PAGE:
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XB-ART-46960
Biochim Biophys Acta August 1, 2012; 1818 (8): 1807-22.
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Voltage-dependent conformational changes in connexin channels.

Bargiello TA , Tang Q , Oh S , Kwon T .


Abstract
Channels formed by connexins display two distinct types of voltage-dependent gating, termed V(j)- or fast-gating and loop- or slow-gating. Recent studies, using metal bridge formation and chemical cross-linking have identified a region within the channel pore that contributes to the formation of the loop-gate permeability barrier. The conformational changes are remarkably large, reducing the channel pore diameter from 15 to 20Å to less than 4Å. Surprisingly, the largest conformational change occurs in the most stable region of the channel pore, the 3(10) or parahelix formed by amino acids in the 42-51 segment. The data provide a set of positional constraints that can be used to model the structure of the loop-gate closed state. Less is known about the conformation of the V(j)-gate closed state. There appear to be two different mechanisms; one in which conformational changes in channel structure are linked to a voltage sensor contained in the N-terminus of Cx26 and Cx32 and a second in which the C-terminus of Cx43 and Cx40 may act either as a gating particle to block the channel pore or alternatively to stabilize the closed state. The later mechanism utilizes the same domains as implicated in effecting pH gating of Cx43 channels. It is unclear if the two V(j)-gating mechanisms are related or if they represent different gating mechanisms that operate separately in different subsets of connexin channels. A model of the V(j)-closed state of Cx26 hemichannel that is based on the X-ray structure of Cx26 and electron crystallographic structures of a Cx26 mutation suggests that the permeability barrier for V(j)-gating is formed exclusively by the N-terminus, but recent information suggests that this conformation may not represent a voltage-closed state. Closed state models are considered from a thermodynamic perspective based on information from the 3.5Å Cx26 crystal structure and molecular dynamics (MD) simulations. The applications of computational and experimental methods to define the path of allosteric molecular transitions that link the open and closed states are discussed. This article is part of a Special Issue entitled: The Communicating junctions, composition, structure and characteristics.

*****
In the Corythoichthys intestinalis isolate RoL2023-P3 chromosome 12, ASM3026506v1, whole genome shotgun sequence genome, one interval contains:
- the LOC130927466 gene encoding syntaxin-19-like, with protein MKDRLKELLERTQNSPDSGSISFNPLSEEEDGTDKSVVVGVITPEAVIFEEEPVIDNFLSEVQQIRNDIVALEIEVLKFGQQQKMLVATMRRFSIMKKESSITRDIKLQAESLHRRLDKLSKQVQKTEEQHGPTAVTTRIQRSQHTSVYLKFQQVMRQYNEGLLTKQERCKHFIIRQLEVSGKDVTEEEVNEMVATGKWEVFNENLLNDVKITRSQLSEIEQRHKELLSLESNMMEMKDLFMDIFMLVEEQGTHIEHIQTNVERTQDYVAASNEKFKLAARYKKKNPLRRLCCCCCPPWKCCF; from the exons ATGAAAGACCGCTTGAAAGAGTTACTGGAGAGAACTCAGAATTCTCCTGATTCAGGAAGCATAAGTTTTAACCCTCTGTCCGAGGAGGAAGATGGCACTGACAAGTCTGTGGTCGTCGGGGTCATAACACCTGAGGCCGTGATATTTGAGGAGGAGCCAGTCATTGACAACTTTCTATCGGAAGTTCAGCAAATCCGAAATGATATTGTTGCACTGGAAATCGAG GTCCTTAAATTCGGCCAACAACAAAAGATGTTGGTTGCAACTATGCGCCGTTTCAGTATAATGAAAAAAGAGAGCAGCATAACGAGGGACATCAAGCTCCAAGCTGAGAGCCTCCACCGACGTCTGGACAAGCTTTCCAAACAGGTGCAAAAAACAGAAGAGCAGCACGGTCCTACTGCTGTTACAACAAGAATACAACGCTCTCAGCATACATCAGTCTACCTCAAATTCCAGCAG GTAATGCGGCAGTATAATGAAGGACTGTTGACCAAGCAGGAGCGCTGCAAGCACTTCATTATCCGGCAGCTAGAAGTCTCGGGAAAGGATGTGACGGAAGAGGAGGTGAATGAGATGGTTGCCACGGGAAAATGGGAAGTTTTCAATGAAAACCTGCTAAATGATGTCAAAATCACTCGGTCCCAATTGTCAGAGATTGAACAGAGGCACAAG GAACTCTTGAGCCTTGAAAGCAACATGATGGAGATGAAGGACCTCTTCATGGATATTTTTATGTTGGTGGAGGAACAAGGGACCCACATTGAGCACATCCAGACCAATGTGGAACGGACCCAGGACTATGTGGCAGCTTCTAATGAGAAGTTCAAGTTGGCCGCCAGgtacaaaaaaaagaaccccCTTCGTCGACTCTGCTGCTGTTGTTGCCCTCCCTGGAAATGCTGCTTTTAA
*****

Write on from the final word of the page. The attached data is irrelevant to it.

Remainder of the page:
PubMed ID: 21978595
PMC ID: PMC3367129
Article link: Biochim Biophys Acta
Grant support: [+]

Species referenced: Xenopus
Genes referenced: gja1 gja5 gjb1 gjb2

References [+] :
Akabas, Acetylcholine receptor channel structure probed in cysteine-substitution mutants. 1992, Pubmed, Xenbase